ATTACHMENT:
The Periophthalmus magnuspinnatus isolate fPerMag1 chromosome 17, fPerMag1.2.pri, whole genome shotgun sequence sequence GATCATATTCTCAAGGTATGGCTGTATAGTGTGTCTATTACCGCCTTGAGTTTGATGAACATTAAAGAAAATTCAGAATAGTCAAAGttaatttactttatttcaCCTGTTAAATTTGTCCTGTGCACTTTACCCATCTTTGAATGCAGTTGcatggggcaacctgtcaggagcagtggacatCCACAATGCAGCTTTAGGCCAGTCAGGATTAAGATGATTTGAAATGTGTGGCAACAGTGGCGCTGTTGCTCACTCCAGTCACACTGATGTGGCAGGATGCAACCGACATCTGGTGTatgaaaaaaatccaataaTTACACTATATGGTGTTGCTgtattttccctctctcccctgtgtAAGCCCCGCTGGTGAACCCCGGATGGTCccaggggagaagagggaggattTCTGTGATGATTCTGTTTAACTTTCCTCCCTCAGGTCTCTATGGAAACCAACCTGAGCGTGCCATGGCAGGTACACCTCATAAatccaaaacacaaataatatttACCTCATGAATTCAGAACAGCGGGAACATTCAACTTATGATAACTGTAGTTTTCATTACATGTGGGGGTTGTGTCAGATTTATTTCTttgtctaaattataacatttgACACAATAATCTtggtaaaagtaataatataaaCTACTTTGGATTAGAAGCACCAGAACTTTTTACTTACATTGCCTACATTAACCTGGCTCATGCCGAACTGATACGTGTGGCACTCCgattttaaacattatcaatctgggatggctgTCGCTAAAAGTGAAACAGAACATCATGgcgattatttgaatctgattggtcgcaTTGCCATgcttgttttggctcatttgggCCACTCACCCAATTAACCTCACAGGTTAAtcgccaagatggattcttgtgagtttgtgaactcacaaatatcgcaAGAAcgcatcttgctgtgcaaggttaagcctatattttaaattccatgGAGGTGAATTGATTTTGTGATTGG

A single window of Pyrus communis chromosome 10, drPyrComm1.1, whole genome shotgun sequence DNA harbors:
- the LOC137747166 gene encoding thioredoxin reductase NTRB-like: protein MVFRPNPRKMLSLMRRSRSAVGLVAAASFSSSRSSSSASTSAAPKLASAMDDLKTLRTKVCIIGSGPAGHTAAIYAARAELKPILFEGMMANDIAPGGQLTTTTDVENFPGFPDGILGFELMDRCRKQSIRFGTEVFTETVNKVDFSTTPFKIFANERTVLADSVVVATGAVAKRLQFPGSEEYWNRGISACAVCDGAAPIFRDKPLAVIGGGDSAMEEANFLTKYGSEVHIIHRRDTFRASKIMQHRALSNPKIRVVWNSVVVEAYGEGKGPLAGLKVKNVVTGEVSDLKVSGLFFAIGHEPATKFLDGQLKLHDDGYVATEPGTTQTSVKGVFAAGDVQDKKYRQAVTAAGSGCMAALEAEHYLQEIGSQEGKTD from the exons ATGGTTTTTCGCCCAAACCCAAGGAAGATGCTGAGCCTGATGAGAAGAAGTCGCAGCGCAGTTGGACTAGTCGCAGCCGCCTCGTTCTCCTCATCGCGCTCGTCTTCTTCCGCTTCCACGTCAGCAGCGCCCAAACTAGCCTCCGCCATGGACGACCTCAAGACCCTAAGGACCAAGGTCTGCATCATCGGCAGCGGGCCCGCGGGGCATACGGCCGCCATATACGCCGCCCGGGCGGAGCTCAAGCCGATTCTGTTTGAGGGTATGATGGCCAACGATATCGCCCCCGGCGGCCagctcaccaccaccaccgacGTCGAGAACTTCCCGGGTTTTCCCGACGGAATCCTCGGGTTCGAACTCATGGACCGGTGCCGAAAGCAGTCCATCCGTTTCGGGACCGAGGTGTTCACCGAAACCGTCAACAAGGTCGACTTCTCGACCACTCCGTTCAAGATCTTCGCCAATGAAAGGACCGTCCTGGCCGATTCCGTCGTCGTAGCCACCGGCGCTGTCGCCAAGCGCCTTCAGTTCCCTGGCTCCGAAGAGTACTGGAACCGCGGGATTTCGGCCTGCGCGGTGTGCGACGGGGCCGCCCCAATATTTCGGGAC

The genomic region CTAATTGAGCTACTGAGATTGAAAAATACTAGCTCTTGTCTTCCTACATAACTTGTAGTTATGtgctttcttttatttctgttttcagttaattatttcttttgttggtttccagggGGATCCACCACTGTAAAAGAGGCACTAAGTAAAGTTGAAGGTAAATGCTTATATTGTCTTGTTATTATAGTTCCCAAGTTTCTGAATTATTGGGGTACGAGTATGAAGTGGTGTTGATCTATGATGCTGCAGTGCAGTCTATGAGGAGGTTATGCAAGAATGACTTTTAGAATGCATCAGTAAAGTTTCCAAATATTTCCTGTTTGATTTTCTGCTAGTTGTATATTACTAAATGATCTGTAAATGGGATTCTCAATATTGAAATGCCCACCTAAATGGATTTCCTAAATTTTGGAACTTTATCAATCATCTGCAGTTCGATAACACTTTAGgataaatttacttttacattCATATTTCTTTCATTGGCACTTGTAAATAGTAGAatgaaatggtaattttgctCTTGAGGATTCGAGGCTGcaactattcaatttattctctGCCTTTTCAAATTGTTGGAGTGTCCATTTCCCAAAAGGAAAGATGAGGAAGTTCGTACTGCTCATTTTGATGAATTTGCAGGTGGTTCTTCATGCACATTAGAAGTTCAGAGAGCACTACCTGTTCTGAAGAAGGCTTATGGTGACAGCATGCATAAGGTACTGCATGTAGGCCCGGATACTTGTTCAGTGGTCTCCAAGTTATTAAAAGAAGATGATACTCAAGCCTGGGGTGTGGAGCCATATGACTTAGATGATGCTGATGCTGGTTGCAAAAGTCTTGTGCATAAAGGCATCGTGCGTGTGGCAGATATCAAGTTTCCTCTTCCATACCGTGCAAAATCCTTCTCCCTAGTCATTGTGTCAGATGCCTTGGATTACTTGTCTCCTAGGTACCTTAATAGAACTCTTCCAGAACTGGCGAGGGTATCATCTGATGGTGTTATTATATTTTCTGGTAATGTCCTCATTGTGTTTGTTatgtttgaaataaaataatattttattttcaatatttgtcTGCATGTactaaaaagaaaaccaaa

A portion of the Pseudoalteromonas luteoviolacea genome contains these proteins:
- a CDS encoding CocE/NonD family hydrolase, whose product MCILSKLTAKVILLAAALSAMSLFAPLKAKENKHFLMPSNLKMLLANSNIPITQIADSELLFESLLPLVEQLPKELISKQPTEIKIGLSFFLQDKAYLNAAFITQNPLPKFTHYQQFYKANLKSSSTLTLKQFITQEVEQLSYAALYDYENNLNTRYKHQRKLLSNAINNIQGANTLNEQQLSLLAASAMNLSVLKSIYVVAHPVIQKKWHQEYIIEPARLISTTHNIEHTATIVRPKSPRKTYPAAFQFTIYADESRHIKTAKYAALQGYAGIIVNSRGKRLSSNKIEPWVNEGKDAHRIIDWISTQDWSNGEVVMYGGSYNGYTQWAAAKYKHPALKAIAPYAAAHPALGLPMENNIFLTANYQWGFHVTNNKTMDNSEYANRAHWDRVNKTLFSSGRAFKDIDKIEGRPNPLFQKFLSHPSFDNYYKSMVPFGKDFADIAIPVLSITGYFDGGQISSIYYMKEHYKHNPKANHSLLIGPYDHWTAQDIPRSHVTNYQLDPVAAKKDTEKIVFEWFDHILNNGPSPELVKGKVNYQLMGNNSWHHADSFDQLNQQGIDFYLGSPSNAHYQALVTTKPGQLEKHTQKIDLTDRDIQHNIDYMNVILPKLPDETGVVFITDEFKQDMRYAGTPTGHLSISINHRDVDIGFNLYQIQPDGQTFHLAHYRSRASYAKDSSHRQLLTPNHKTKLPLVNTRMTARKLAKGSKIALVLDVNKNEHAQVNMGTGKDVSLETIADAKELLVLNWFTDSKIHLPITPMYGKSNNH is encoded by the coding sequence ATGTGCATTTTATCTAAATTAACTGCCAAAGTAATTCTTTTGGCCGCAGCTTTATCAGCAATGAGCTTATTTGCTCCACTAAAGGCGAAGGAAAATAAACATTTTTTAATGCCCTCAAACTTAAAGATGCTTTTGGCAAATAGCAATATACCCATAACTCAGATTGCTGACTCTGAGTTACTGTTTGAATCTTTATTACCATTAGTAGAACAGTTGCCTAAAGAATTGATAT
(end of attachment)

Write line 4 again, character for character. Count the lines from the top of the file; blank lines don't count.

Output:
The genomic region CTAATTGAGCTACTGAGATTGAAAAATACTAGCTCTTGTCTTCCTACATAACTTGTAGTTATGtgctttcttttatttctgttttcagttaattatttcttttgttggtttccagggGGATCCACCACTGTAAAAGAGGCACTAAGTAAAGTTGAAGGTAAATGCTTATATTGTCTTGTTATTATAGTTCCCAAGTTTCTGAATTATTGGGGTACGAGTATGAAGTGGTGTTGATCTATGATGCTGCAGTGCAGTCTATGAGGAGGTTATGCAAGAATGACTTTTAGAATGCATCAGTAAAGTTTCCAAATATTTCCTGTTTGATTTTCTGCTAGTTGTATATTACTAAATGATCTGTAAATGGGATTCTCAATATTGAAATGCCCACCTAAATGGATTTCCTAAATTTTGGAACTTTATCAATCATCTGCAGTTCGATAACACTTTAGgataaatttacttttacattCATATTTCTTTCATTGGCACTTGTAAATAGTAGAatgaaatggtaattttgctCTTGAGGATTCGAGGCTGcaactattcaatttattctctGCCTTTTCAAATTGTTGGAGTGTCCATTTCCCAAAAGGAAAGATGAGGAAGTTCGTACTGCTCATTTTGATGAATTTGCAGGTGGTTCTTCATGCACATTAGAAGTTCAGAGAGCACTACCTGTTCTGAAGAAGGCTTATGGTGACAGCATGCATAAGGTACTGCATGTAGGCCCGGATACTTGTTCAGTGGTCTCCAAGTTATTAAAAGAAGATGATACTCAAGCCTGGGGTGTGGAGCCATATGACTTAGATGATGCTGATGCTGGTTGCAAAAGTCTTGTGCATAAAGGCATCGTGCGTGTGGCAGATATCAAGTTTCCTCTTCCATACCGTGCAAAATCCTTCTCCCTAGTCATTGTGTCAGATGCCTTGGATTACTTGTCTCCTAGGTACCTTAATAGAACTCTTCCAGAACTGGCGAGGGTATCATCTGATGGTGTTATTATATTTTCTGGTAATGTCCTCATTGTGTTTGTTatgtttgaaataaaataatattttattttcaatatttgtcTGCATGTactaaaaagaaaaccaaa